Measure and Modify your Money Habits

to improve your Financial Health

Money Moves

Are you on track to reach those goals you set in January? March is all about measuring and modifying. Without measurement you are flying blind, not knowing whether you are on the right course or whether you need to modify and make changes. There are three key questions when it comes to measuring your financial health – and you can ask yourself these questions every month. Where are you in terms of your financial fitness, where do you want to be in the future, and how you are going to get there?

A benefit of measuring your financial progress is that it boosts your motivation and accountability. If you can see your progress, you fuel your enthusiasm and commitment levels. On the other hand, lack of progress becomes a wake-up call to change your approach.

These 4 tools will help you to measure your financial health and monitor your progress:

First, build a budget – a budget is like your financial GPS, showing you where your hard-earned Rands are going, and where you may need to make changes. Measure your income compared to your monthly expenses. This will enable you to see if you are living within your means and whether you need to modify your spending or find ways to boost your income. There are some great free apps that can help you track your spending. Do some exploring and see what works for you.

Next, access your credit report – just like you wouldn’t buy a car without checking under the hood, check your credit report. It shows your creditworthiness to lenders, impacting your ability to access loans, credit cards and more. You can access a free report once a year from a credit bureau like Compuscan or Experian. Look for inaccuracies or negative listings like missed payments and dispute any errors immediately. Take time to understand your score. A good score (generally above 600) means lower interest rates and better loan terms. Improve your score by paying your loans on time and reducing your debt. It helps to reduce the number of enquiries (applications for credit facilities) and make payment arrangements where necessary.

Calculate your debt-to-income ratio by adding up all your debt repayments as a percentage of your total income. If you are not covering your expenses, you may need to explore a solution that suits your specific needs. The financial coaching program offers you five different debt solutions.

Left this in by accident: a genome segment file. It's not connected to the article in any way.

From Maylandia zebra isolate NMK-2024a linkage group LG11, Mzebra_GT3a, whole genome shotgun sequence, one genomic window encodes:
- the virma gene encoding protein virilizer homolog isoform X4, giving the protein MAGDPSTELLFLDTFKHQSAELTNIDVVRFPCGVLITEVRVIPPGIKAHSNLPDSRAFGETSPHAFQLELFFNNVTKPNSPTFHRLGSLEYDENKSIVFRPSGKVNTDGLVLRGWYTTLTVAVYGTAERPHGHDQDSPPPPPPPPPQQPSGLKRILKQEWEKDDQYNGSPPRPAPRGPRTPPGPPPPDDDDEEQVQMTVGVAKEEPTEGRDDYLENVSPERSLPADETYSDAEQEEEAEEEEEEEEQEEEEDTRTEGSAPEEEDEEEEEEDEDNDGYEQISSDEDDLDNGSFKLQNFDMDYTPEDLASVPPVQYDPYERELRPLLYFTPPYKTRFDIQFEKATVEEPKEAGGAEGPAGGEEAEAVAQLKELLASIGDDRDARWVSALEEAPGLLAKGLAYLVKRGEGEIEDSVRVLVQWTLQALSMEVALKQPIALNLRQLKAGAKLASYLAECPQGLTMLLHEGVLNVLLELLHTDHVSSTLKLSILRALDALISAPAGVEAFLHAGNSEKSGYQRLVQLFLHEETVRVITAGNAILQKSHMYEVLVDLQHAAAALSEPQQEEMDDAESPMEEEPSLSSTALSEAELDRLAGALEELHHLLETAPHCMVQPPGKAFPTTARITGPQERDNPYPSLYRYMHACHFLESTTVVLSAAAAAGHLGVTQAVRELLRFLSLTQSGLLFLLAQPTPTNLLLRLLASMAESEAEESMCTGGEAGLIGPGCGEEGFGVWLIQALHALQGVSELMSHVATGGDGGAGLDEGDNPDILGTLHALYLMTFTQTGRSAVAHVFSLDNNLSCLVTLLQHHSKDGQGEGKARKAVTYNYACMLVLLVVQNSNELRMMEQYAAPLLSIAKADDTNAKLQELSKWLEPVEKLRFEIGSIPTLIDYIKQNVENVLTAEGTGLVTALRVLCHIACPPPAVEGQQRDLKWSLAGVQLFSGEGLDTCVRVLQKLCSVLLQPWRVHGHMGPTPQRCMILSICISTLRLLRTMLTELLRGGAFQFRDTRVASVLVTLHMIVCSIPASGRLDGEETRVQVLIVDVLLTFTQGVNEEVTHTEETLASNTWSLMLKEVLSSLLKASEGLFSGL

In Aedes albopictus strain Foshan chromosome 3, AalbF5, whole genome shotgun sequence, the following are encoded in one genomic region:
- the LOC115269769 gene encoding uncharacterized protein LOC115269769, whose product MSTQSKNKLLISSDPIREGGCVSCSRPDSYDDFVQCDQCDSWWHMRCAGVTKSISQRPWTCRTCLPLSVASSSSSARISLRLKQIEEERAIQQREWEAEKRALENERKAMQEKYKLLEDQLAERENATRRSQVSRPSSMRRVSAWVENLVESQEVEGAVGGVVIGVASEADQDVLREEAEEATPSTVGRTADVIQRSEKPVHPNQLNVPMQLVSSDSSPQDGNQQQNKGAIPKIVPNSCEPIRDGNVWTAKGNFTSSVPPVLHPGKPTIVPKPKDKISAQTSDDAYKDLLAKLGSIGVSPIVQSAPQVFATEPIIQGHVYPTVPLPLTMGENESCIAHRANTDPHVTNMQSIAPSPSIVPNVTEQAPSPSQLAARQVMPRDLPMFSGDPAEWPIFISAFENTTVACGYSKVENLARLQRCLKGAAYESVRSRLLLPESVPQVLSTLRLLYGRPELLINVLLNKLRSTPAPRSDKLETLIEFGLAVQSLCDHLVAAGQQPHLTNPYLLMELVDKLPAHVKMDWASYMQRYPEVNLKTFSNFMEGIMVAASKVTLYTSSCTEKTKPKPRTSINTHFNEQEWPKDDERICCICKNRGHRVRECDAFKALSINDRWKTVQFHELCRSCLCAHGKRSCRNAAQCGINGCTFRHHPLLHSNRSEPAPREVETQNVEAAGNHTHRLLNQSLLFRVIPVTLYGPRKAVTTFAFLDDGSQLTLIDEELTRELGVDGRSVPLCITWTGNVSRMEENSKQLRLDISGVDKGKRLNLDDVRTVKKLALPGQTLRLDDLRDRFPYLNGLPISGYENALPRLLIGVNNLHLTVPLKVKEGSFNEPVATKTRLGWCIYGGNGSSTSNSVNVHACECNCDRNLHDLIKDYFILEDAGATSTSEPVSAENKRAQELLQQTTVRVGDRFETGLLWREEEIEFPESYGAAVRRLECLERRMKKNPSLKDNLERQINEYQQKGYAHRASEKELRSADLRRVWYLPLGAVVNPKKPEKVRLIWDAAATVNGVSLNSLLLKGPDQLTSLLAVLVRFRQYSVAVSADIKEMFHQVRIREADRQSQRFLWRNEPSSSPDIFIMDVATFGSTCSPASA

Lastly, monitor your savings and investments. Are you saving for retirement? Calculate how many years you have before you retire. Are you on track? Are you able to cope in a financial emergency – do you have an “in case of emergency” fund? Consider the benefit of a tax-free savings account.

We track and measure progress in many elements of our lives by, for example, seeking guidance from a dietician for weight loss and/or fitness expert to get fit. Your financial coach and an independent financial advisor can also help you measure your financial health and recommend changes to get you on track to financial fitness.

Sue shares how...

she was finding herself, by the 5th of each month, counting down to pay day with not enough cash to cover her expenses. In the session she measured how much money she was spending on take aways and luxury items in the first 10 days after getting paid. Now that she has changed this habit, she is finding she still has money in her bank account by the 20th of each month!”


wanted to try and pay more into his bond every month so that he can retire without having the burden of a bond repayment. By meeting with his coach, they were able to measure what interest he could save and what amount he needed to pay to settle his bond in the next 24 months. He now feels on track to reach his goal.

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